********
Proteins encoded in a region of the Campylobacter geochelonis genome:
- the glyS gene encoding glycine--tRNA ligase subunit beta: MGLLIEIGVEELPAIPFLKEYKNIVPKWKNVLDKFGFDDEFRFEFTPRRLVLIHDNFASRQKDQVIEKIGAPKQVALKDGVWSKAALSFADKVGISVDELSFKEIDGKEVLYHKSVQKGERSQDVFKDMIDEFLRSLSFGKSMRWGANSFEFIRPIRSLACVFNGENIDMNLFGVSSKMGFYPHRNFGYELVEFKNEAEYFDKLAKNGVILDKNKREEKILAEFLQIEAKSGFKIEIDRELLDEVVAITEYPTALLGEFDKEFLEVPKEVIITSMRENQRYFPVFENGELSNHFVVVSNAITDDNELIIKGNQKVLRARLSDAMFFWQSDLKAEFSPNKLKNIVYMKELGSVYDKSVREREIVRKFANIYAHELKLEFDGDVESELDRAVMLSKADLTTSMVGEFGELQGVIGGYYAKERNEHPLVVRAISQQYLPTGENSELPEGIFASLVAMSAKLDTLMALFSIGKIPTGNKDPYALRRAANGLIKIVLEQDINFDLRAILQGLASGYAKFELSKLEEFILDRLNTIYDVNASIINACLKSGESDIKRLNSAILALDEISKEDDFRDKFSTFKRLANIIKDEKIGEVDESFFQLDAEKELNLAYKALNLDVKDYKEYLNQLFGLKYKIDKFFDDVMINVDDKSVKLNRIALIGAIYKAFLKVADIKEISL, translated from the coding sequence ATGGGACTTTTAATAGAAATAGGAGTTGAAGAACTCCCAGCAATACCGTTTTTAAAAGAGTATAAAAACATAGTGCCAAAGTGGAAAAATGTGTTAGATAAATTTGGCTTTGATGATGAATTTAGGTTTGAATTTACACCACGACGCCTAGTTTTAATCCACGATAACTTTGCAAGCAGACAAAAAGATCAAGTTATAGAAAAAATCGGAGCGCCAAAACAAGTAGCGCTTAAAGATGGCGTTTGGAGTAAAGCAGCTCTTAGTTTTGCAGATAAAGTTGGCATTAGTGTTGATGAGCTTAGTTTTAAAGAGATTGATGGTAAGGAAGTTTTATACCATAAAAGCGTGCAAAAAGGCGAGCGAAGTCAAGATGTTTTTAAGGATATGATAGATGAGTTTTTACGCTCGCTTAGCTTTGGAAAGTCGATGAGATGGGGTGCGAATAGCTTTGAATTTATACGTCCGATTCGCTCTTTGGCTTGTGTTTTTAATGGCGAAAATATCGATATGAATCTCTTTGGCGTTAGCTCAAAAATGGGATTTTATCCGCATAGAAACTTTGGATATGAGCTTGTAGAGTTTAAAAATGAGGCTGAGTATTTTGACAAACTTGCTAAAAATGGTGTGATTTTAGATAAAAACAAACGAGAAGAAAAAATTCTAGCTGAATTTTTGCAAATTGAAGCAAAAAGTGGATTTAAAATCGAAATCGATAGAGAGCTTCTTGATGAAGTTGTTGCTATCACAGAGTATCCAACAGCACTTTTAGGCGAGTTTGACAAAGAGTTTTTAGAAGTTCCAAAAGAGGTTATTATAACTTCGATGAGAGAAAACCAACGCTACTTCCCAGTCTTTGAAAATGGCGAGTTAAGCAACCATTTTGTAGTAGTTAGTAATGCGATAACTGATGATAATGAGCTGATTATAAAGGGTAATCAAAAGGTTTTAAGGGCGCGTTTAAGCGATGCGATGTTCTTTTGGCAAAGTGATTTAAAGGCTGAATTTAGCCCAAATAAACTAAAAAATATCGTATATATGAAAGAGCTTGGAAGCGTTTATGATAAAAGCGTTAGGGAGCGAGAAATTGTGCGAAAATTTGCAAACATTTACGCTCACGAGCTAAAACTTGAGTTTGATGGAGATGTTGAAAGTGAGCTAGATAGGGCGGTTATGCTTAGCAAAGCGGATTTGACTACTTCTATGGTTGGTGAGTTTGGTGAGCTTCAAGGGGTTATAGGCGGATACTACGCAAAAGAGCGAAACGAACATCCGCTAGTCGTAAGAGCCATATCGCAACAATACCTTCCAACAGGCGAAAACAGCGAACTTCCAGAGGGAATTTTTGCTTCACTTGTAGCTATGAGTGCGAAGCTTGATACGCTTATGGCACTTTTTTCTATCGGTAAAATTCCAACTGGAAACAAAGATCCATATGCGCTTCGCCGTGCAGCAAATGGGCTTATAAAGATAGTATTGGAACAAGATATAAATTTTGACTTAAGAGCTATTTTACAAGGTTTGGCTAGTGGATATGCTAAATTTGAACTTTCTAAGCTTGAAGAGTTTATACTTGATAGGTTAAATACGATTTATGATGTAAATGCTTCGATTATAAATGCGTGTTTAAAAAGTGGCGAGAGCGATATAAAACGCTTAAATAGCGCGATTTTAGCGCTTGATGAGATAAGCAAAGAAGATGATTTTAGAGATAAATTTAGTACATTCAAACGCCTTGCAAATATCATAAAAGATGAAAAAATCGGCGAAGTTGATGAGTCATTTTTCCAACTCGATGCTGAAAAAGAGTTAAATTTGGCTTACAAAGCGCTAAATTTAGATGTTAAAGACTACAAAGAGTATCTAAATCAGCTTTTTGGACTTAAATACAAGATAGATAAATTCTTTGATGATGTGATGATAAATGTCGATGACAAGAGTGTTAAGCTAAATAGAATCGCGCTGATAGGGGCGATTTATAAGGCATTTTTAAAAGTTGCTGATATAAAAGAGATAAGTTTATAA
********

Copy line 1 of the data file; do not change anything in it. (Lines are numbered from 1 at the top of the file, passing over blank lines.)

Proteins encoded in a region of the Campylobacter geochelonis genome: